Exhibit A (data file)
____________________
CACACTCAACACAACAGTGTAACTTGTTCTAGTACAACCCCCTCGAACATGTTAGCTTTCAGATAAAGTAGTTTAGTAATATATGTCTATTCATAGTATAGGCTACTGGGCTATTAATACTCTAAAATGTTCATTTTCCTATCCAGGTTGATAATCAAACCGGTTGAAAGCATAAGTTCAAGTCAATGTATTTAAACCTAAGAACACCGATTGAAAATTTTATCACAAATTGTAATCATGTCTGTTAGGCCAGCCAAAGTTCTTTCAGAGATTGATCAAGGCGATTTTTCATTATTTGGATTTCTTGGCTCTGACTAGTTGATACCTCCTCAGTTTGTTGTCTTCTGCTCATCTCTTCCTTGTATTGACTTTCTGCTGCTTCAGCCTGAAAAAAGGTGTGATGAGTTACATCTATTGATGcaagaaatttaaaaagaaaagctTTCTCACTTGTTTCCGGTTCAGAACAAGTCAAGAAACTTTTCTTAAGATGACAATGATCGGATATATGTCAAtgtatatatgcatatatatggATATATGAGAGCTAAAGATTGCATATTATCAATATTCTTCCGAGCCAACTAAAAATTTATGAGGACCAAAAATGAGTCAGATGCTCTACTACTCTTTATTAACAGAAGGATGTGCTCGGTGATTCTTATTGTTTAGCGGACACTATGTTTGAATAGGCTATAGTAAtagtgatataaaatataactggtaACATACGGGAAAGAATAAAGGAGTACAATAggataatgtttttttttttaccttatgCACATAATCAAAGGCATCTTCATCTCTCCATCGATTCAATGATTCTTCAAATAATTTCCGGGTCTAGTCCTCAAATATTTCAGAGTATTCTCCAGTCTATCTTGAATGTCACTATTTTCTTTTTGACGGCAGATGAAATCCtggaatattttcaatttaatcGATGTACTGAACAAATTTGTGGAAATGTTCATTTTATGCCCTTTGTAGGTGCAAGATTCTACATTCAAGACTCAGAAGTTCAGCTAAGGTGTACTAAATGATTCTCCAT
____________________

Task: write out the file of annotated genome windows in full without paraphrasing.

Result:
CACACTCAACACAACAGTGTAACTTGTTCTAGTACAACCCCCTCGAACATGTTAGCTTTCAGATAAAGTAGTTTAGTAATATATGTCTATTCATAGTATAGGCTACTGGGCTATTAATACTCTAAAATGTTCATTTTCCTATCCAGGTTGATAATCAAACCGGTTGAAAGCATAAGTTCAAGTCAATGTATTTAAACCTAAGAACACCGATTGAAAATTTTATCACAAATTGTAATCATGTCTGTTAGGCCAGCCAAAGTTCTTTCAGAGATTGATCAAGGCGATTTTTCATTATTTGGATTTCTTGGCTCTGACTAGTTGATACCTCCTCAGTTTGTTGTCTTCTGCTCATCTCTTCCTTGTATTGACTTTCTGCTGCTTCAGCCTGAAAAAAGGTGTGATGAGTTACATCTATTGATGcaagaaatttaaaaagaaaagctTTCTCACTTGTTTCCGGTTCAGAACAAGTCAAGAAACTTTTCTTAAGATGACAATGATCGGATATATGTCAAtgtatatatgcatatatatggATATATGAGAGCTAAAGATTGCATATTATCAATATTCTTCCGAGCCAACTAAAAATTTATGAGGACCAAAAATGAGTCAGATGCTCTACTACTCTTTATTAACAGAAGGATGTGCTCGGTGATTCTTATTGTTTAGCGGACACTATGTTTGAATAGGCTATAGTAAtagtgatataaaatataactggtaACATACGGGAAAGAATAAAGGAGTACAATAggataatgtttttttttttaccttatgCACATAATCAAAGGCATCTTCATCTCTCCATCGATTCAATGATTCTTCAAATAATTTCCGGGTCTAGTCCTCAAATATTTCAGAGTATTCTCCAGTCTATCTTGAATGTCACTATTTTCTTTTTGACGGCAGATGAAATCCtggaatattttcaatttaatcGATGTACTGAACAAATTTGTGGAAATGTTCATTTTATGCCCTTTGTAGGTGCAAGATTCTACATTCAAGACTCAGAAGTTCAGCTAAGGTGTACTAAATGATTCTCCAT